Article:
original. The most romantic and
picturesque of the many ronowned
ents of that time was the march to
ho sea. It has already a distiuctivo
character, like that of the Greeks in
Xenophon's story of the Ten Thousand.
When the news of its successful issue
reached this part of tho country, it
served to show the simple and honest
patriotism of one of the most unfortun-
ate of the Uuion generals. Burnside,
after the explosion of the mine at
Petersburg, had been relieved, and
was staying with a company of friends
at a country house on Narragansett
Bay. The company were all sitting one
morning upon the spacious piazza,
when a messenger rode up and an-
nounced Sherman's success. Burn-
side's del5 was enthusiastic. All
thought oi himself vanished. The
good cause only was in his mind and
heart, and running to hia wife, he joy-
fully kiosed her, saying. "I know that
the company feels as I do, and will for-
It was the feeling of a soldier as
simple and true-hearted and patriotic,
but not so fortunate, as Sherman; and
it was the same candor and manly
sweetness of nature that softened Sher-
man's voice whenever be spoke of the
soldiers of the war to whom fate had
seemed to be unkind. He is gone, the
last of tho old familiar figures, some of
his old foes beariug him tenderly to the
grave. And are not Lincoln, Grant,
Sherman, Sheridan, Porter, Seward,
Chase. Stanton. Sumner, aud their fel-
lows, hiatorio figures worthy to rank
with the elder Revolutionary group
dear to all Amcricau.-P —George William
Curtis, in Harper's Magazine.
of the quantity when it is said that they
are 77.74,1),000 in number,aud that t,iey
The Derivation of Foolscap.
Mr. and Mrs. Hugo Boggs were in
volved in a heated discussion as to the
width of a pane of glass broken out of
the south window of their kitchen.
"That pane of glass," said Mr
Boggs resolutely, "is big enough to
throw a cow through by the horns; it
is twenty iuchcs w ide by twenty-ou
"And I know.' Mrs. Boggs retorted,
"that it isn't a bit over one foot wide,
and hardly that.'
So, instead of adjusting their quarrel
by measuring tiie casement, they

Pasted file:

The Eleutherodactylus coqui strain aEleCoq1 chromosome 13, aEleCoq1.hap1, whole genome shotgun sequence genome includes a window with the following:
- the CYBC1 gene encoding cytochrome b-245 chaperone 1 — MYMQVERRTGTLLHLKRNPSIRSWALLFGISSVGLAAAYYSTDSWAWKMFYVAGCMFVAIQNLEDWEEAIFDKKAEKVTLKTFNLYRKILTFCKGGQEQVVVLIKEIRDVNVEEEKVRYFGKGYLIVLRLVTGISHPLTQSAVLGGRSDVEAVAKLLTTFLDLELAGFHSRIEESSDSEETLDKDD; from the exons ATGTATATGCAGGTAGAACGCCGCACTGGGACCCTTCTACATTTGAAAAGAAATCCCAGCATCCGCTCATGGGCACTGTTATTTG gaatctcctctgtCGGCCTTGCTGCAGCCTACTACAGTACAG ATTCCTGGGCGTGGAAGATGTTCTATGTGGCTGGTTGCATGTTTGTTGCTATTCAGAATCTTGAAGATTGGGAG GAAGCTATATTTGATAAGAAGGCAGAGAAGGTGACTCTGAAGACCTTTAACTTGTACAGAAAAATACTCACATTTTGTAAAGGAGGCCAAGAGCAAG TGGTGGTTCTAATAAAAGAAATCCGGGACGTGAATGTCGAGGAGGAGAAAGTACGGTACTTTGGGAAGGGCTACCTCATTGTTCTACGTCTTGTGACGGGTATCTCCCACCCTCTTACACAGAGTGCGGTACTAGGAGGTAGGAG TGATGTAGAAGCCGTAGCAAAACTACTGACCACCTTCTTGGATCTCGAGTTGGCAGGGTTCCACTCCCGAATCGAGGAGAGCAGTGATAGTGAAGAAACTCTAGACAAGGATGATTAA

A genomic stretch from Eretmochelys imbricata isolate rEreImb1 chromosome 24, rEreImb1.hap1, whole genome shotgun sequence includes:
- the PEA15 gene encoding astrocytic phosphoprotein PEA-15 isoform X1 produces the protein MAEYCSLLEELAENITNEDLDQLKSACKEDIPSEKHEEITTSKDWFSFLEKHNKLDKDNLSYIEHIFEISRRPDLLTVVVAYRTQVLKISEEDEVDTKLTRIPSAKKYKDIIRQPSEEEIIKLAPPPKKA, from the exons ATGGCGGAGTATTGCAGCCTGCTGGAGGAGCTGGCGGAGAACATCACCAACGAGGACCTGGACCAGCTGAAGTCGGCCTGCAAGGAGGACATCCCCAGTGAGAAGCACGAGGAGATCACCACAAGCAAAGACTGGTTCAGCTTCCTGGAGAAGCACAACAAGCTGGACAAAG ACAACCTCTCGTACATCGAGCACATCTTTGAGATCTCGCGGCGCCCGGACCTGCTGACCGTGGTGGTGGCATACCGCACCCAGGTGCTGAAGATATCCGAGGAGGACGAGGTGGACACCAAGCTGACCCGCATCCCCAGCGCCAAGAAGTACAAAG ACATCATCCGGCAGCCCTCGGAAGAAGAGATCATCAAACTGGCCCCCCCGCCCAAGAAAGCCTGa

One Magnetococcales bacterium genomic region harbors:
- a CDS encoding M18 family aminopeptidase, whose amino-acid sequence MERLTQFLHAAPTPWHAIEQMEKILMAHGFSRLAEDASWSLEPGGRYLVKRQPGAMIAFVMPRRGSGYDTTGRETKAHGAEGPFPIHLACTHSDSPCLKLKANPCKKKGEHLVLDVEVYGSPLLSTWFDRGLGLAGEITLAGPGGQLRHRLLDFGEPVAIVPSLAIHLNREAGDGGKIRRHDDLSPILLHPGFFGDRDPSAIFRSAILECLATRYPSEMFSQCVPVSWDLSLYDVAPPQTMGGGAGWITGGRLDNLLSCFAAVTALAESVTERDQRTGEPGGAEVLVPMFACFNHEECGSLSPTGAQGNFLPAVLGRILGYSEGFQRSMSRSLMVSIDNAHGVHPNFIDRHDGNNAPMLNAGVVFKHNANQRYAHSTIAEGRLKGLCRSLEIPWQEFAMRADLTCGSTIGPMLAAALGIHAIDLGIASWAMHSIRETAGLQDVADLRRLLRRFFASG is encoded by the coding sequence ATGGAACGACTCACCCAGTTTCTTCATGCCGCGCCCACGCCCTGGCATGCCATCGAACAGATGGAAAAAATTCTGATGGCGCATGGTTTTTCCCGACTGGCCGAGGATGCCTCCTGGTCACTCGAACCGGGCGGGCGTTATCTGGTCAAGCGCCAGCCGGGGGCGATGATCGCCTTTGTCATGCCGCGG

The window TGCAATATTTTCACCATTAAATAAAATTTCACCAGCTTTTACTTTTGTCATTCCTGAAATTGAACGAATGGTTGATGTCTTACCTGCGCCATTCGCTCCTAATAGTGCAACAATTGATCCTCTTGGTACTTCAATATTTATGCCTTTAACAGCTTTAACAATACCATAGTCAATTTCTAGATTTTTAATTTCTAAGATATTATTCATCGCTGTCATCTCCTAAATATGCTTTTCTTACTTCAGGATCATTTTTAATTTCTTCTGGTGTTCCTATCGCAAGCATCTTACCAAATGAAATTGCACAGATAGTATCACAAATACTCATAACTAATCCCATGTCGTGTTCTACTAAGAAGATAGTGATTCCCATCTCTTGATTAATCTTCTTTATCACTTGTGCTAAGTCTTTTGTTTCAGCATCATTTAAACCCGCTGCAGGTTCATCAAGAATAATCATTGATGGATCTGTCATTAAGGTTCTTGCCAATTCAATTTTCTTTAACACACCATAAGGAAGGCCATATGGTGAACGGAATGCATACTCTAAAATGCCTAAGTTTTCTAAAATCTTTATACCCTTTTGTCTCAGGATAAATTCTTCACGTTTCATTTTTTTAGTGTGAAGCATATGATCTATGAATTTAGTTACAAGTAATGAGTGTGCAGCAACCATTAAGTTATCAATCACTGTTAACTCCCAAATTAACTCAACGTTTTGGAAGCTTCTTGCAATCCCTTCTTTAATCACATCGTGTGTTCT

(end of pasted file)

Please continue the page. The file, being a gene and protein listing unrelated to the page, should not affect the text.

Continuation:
argued uutil Mr. Hoggs offered to buv
Mrs. B. the best silk dress iu town if
he failed to crawl through the empty
easement w ithin throe minutes.
"You'll just get stuck fast. Hugo,
and I'll have to call in the neighbors
to saw you out," wailed his wife; "see
if you don't."
••Nonseuso. v\ mian; I'll bo through
before you can wink.'
Just at this point little Willy, who
was sobbing as tiio result of a recent
cellar interview with his father, crept
quietly out of the house.
Boggs stripped himself of coat and
vest, and from a perch on a soap box
Wgan to wriggle through the w indow,
lie was right about tho sizo of the
opeuing, aud everything went on nice-
ly until he uudertook to rest himself
by placing bis hands on the cellar
door wh'<eh, under ordinary circum-
stances, was situated directly'benoath
this w indow, about two fi et «h iw
this extraordinary ease the door, had
been carefully folded back by parties
The tarpon is the Mcgalops atlanticus
of naturalists, a member of the family
Elopidce, aud may be considered a
gigantic herring. They have a wide
geographical range from the extrem-
ity of the Florida reef to Cape Cod,
two specimens having been captured
in the latter locality in 1874. From
May to September they are extremoly
common in the northern streams of
JHorida, seeking the warmer waters
Vl the reef and the more southern in-
lets during the winter. Largo ones
aro the rule, averaging ono hundred
aod fifty pouuds iu weight and from
five to seven and a half feet in length,
while their maximum length is said to
\te over eight feet, and their weight
three hundred pounds. The smallest
specimen observed iu the St. John's
Kiver. according to a careful observer,
weighed sixty-eight pounds, and its
capture was effected in a manner that
illustrates the agility of the species.
It leaped aboard the steamer Water
Lily, clearing the guards, and landing
fairly in the captain's lap. who was
sitting in a chair in the middle of the
A Cruel Wind.
Everybody knows what "foolscap"
paper is, but everybody does not know
now it came to bear that name. In
order to incvo"«e his revenues Charles
I. granted ceit .iii privileges, amount-
ing to monopolies, and among these
was the manufacture of paper, tho ex-